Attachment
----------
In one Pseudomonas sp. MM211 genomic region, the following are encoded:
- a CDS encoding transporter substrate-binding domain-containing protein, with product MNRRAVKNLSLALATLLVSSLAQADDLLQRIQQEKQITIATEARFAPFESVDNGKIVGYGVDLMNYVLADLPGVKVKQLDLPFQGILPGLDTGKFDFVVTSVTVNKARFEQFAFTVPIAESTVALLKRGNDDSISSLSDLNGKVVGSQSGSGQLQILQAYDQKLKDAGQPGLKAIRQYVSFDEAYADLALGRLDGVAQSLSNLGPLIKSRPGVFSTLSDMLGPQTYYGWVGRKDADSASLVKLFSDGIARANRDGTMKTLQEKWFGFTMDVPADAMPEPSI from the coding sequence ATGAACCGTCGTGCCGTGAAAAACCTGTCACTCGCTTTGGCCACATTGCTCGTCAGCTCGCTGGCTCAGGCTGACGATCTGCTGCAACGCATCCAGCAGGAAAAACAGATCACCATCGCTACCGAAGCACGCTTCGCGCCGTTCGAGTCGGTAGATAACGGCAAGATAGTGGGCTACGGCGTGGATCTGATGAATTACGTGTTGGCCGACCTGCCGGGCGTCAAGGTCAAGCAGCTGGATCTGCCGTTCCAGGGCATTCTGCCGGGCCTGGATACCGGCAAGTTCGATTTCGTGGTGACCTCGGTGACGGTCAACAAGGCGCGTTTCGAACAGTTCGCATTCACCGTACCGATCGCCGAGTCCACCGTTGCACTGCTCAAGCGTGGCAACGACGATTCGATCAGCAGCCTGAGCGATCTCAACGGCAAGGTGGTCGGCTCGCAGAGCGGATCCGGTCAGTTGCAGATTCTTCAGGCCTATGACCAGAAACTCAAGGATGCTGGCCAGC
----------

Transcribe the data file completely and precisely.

In one Pseudomonas sp. MM211 genomic region, the following are encoded:
- a CDS encoding transporter substrate-binding domain-containing protein, with product MNRRAVKNLSLALATLLVSSLAQADDLLQRIQQEKQITIATEARFAPFESVDNGKIVGYGVDLMNYVLADLPGVKVKQLDLPFQGILPGLDTGKFDFVVTSVTVNKARFEQFAFTVPIAESTVALLKRGNDDSISSLSDLNGKVVGSQSGSGQLQILQAYDQKLKDAGQPGLKAIRQYVSFDEAYADLALGRLDGVAQSLSNLGPLIKSRPGVFSTLSDMLGPQTYYGWVGRKDADSASLVKLFSDGIARANRDGTMKTLQEKWFGFTMDVPADAMPEPSI from the coding sequence ATGAACCGTCGTGCCGTGAAAAACCTGTCACTCGCTTTGGCCACATTGCTCGTCAGCTCGCTGGCTCAGGCTGACGATCTGCTGCAACGCATCCAGCAGGAAAAACAGATCACCATCGCTACCGAAGCACGCTTCGCGCCGTTCGAGTCGGTAGATAACGGCAAGATAGTGGGCTACGGCGTGGATCTGATGAATTACGTGTTGGCCGACCTGCCGGGCGTCAAGGTCAAGCAGCTGGATCTGCCGTTCCAGGGCATTCTGCCGGGCCTGGATACCGGCAAGTTCGATTTCGTGGTGACCTCGGTGACGGTCAACAAGGCGCGTTTCGAACAGTTCGCATTCACCGTACCGATCGCCGAGTCCACCGTTGCACTGCTCAAGCGTGGCAACGACGATTCGATCAGCAGCCTGAGCGATCTCAACGGCAAGGTGGTCGGCTCGCAGAGCGGATCCGGTCAGTTGCAGATTCTTCAGGCCTATGACCAGAAACTCAAGGATGCTGGCCAGC